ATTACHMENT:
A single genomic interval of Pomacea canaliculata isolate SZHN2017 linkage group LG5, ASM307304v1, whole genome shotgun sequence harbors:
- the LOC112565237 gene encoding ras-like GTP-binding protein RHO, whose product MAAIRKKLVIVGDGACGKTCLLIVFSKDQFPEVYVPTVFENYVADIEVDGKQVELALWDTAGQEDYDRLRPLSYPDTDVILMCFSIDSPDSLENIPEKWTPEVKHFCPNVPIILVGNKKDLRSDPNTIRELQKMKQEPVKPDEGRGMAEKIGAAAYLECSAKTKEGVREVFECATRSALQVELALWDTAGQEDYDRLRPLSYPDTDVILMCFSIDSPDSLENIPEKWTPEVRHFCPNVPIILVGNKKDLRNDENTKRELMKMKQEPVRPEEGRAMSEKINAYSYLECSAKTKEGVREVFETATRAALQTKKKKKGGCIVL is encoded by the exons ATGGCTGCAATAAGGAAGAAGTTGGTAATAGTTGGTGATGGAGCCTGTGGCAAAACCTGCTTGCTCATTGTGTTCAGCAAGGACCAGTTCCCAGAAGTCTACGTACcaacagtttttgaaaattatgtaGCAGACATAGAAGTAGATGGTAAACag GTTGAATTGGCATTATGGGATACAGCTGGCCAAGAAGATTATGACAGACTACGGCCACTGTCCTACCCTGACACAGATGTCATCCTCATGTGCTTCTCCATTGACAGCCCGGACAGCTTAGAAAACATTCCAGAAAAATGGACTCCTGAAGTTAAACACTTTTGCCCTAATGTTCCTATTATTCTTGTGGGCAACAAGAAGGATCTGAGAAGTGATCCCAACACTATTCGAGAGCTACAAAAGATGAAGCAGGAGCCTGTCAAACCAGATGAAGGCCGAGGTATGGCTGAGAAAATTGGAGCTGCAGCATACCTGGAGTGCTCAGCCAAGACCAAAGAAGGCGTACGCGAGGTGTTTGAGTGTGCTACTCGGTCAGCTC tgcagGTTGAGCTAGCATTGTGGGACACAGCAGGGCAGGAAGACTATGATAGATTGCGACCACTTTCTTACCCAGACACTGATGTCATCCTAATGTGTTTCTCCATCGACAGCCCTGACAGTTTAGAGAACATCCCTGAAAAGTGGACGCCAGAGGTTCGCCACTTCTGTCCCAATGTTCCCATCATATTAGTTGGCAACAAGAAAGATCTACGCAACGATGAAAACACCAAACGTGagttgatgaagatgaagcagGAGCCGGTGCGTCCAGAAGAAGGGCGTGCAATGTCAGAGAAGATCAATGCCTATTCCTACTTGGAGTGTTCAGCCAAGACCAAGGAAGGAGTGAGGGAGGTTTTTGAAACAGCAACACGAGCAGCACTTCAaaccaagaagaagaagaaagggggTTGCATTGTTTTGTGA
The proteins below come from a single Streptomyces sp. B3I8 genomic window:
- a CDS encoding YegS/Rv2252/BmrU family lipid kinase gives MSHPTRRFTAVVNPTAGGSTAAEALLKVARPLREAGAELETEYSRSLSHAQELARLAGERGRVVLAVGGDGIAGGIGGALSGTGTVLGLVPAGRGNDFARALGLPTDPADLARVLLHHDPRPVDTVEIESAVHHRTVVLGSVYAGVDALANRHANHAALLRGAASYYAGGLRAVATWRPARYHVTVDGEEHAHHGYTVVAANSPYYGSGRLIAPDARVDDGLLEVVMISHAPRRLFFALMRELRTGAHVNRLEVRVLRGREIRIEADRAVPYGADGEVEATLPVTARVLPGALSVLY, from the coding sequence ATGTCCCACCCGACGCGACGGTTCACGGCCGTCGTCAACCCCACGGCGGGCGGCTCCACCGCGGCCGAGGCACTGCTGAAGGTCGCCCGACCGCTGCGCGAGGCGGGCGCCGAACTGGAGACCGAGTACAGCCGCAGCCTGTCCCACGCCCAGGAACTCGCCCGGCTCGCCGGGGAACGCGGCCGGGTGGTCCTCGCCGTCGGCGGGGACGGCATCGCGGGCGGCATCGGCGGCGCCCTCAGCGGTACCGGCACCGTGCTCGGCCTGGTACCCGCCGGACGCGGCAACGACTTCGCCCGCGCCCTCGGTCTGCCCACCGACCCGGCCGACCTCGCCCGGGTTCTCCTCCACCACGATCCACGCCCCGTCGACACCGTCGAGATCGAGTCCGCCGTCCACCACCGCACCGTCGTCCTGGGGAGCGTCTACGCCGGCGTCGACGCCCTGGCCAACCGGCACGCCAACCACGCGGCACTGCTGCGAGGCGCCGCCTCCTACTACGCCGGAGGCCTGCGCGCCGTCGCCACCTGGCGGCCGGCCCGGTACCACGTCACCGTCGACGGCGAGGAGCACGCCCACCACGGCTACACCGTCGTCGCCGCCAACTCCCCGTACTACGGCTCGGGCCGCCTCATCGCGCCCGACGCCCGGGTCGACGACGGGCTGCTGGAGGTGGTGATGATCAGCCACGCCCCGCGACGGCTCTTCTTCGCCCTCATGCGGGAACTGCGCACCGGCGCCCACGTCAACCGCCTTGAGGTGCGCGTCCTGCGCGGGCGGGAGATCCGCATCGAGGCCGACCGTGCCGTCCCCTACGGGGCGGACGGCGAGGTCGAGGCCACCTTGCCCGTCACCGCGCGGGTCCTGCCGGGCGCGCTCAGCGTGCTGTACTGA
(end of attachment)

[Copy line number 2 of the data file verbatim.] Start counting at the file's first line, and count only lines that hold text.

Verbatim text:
- the LOC112565237 gene encoding ras-like GTP-binding protein RHO, whose product MAAIRKKLVIVGDGACGKTCLLIVFSKDQFPEVYVPTVFENYVADIEVDGKQVELALWDTAGQEDYDRLRPLSYPDTDVILMCFSIDSPDSLENIPEKWTPEVKHFCPNVPIILVGNKKDLRSDPNTIRELQKMKQEPVKPDEGRGMAEKIGAAAYLECSAKTKEGVREVFECATRSALQVELALWDTAGQEDYDRLRPLSYPDTDVILMCFSIDSPDSLENIPEKWTPEVRHFCPNVPIILVGNKKDLRNDENTKRELMKMKQEPVRPEEGRAMSEKINAYSYLECSAKTKEGVREVFETATRAALQTKKKKKGGCIVL is encoded by the exons ATGGCTGCAATAAGGAAGAAGTTGGTAATAGTTGGTGATGGAGCCTGTGGCAAAACCTGCTTGCTCATTGTGTTCAGCAAGGACCAGTTCCCAGAAGTCTACGTACcaacagtttttgaaaattatgtaGCAGACATAGAAGTAGATGGTAAACag GTTGAATTGGCATTATGGGATACAGCTGGCCAAGAAGATTATGACAGACTACGGCCACTGTCCTACCCTGACACAGATGTCATCCTCATGTGCTTCTCCATTGACAGCCCGGACAGCTTAGAAAACATTCCAGAAAAATGGACTCCTGAAGTTAAACACTTTTGCCCTAATGTTCCTATTATTCTTGTGGGCAACAAGAAGGATCTGAGAAGTGATCCCAACACTATTCGAGAGCTACAAAAGATGAAGCAGGAGCCTGTCAAACCAGATGAAGGCCGAGGTATGGCTGAGAAAATTGGAGCTGCAGCATACCTGGAGTGCTCAGCCAAGACCAAAGAAGGCGTACGCGAGGTGTTTGAGTGTGCTACTCGGTCAGCTC tgcagGTTGAGCTAGCATTGTGGGACACAGCAGGGCAGGAAGACTATGATAGATTGCGACCACTTTCTTACCCAGACACTGATGTCATCCTAATGTGTTTCTCCATCGACAGCCCTGACAGTTTAGAGAACATCCCTGAAAAGTGGACGCCAGAGGTTCGCCACTTCTGTCCCAATGTTCCCATCATATTAGTTGGCAACAAGAAAGATCTACGCAACGATGAAAACACCAAACGTGagttgatgaagatgaagcagGAGCCGGTGCGTCCAGAAGAAGGGCGTGCAATGTCAGAGAAGATCAATGCCTATTCCTACTTGGAGTGTTCAGCCAAGACCAAGGAAGGAGTGAGGGAGGTTTTTGAAACAGCAACACGAGCAGCACTTCAaaccaagaagaagaagaaagggggTTGCATTGTTTTGTGA